A team of Russian scientists have identified a molecule in cat urine that enables them to control mice, thus making them easy prey.
The study was conducted by the AN Severtov Institute of Ecology and Evolution in Moscow and led by Dr Vera Voznessenskaya. Their findings reveal that this molecule, which they have shrewdly named L-Felinine, can effectively control the behavior of their favorite prey, mice.
The two major roles that this molecule has on the mice is to reduce their litter and even cause abortions, and to keep modify their reaction to the smell of cat urine.
Normally, when mice smell cat urine, they tend to run and hide, so as to keep safe from their agile predator. However, it seems that if they are exposed to cat urine as younglings, their behavior is modified to the cat’s advantage.
When the baby mice smell the cat urine as they feed from their mother or while they are kept safe by their parents, it seems that the felinine enables them to associate this smell with something positive.
Therefore, when they feel the smell later on, as adults, the mice no longer realize that they are in danger and that they have to run. This provides the cats with an easy meal, because they will not run.
“Because the young mice (less than two weeks old) are being fed milk while being exposed to the odor, they experience positive reinforcement. So they don’t escape the cats when exposed to cat odor later on.” explains Dr. Voznessenskaya.
What proved to be rather curious was the fact that the felinine was proven to successfully affect the behavior of the mice, but not their hormonal response. It seems that their body is able to detect a threat in the smell of cat urine, as stress hormone levels increases significantly. The mind however does not seem to interpret this correctly, since the mice show no intention of getting out of the way of the cats.
The Russian scientists speculate that the cats can use this protein not only to simplify their hunt, but to keep the mouse population in their habitat at the level they require it to be. Since the felinine was shown to reduce the size of the mouse litter, there is a strong link between the cat population and the evolution of the mouse population around them.
The findings of this amazing study were presented by the Russian team at the Society for Experimental Biology 2015 conference, that was held in Prague. They will most likely continue their research on the matter, in order to better understand the consequences that this molecule has on the cat and mouse habitat.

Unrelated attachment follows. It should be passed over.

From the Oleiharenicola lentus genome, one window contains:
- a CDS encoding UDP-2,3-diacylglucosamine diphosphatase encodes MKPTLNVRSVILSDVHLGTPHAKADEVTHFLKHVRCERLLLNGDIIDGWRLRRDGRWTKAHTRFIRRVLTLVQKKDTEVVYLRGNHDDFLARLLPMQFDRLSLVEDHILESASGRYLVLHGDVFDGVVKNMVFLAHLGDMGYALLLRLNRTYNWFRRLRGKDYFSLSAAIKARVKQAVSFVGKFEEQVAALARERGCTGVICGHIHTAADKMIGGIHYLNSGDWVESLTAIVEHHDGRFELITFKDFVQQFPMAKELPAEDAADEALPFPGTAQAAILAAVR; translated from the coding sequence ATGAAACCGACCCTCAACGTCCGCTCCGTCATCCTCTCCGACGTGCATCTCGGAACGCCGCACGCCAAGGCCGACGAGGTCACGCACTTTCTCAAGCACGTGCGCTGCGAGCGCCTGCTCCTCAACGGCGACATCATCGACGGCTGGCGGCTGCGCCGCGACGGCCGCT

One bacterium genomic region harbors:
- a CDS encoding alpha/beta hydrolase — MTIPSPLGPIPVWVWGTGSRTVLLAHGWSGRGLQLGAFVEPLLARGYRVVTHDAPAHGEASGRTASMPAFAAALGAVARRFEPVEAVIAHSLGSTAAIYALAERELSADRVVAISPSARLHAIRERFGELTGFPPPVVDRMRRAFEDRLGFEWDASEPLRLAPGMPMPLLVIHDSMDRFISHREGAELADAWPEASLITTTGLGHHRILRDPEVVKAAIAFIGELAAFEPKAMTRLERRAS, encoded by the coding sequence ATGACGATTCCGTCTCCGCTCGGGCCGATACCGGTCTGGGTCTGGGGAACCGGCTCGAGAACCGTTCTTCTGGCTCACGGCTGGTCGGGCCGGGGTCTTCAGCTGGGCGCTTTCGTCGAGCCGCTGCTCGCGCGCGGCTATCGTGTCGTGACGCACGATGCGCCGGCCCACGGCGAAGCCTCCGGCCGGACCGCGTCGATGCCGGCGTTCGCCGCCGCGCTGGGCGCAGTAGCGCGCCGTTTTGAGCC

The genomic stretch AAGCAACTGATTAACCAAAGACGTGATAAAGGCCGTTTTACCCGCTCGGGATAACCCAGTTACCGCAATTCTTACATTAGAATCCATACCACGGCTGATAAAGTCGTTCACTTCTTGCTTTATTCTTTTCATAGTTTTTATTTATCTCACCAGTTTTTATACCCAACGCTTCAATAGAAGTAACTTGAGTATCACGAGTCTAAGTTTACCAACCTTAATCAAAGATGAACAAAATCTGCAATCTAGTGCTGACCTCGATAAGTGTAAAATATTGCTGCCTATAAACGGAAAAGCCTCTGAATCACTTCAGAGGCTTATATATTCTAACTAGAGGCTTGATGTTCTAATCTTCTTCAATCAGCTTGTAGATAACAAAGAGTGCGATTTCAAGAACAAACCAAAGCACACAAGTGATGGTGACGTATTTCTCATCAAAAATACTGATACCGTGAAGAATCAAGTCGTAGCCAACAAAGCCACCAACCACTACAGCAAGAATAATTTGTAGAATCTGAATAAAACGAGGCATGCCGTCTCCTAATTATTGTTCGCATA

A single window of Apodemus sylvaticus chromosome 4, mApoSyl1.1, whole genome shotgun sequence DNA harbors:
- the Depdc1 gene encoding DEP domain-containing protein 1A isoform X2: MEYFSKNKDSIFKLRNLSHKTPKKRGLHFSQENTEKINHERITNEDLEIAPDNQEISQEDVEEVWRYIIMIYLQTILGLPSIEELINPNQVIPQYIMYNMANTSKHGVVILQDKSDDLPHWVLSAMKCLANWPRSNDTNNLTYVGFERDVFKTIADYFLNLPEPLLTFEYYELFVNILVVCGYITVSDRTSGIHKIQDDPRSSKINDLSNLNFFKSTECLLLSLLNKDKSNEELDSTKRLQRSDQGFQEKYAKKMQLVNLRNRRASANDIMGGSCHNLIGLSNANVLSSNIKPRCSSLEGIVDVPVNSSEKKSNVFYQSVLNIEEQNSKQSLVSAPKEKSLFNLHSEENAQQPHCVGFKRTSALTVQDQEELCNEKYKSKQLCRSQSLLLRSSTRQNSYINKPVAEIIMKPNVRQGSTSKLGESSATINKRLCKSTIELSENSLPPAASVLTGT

There seems to be extensive research conducted on how cats affect the behavior of those around them. The felinine molecule in cat urine is actually not the only thing working to the cat’s advantage in this mouse-cat ancient war.
Scientists have proven that mice that are infected with the parasite Toxoplasma gondii are actually attracted to the smell of cat urine. Furthermore, they seem to be unafraid of the cats and so, they will not show any defense mechanisms. Also, the infected mice will show an increased tendency to explore the grounds of their habitat, which again puts them at risk.
These three effects put together will draw the mice out of their hiding places in order to explore. Then, in their paths, the mice will be attracted by the places where the cats have marked their territories with their urine and when the mice meet the cat, they would much rather walk towards it, rather than run away from it. Obviously, this situation leads to the mice being eaten by the cat.
This type of behavior is called Parasite Induced Trophic Transmission (PITT) and it enables the Toxoplasma parasite to get the intermediate host that it inhabits (the mouse) closer towards its definitive host (the cat), so that transmission can occur. The parasite’s intermediate stage in the mouse requires that the mouse be eaten by the cat, so as to get to its target organs in the cat, reach adulthood and complete its life cycle.
Scientists are currently researching the effects that the Toxoplasma parasite has on humans and the extent of the PITT phenomenon in relation to people.
Cats and mice are frequently obligated to share the same environment, in order to live around humans. But cats seem to have a clear upper hand in this situation, as they are the the secret puppeteers that control the behavior of the mouse population around them and maybe much more than that.
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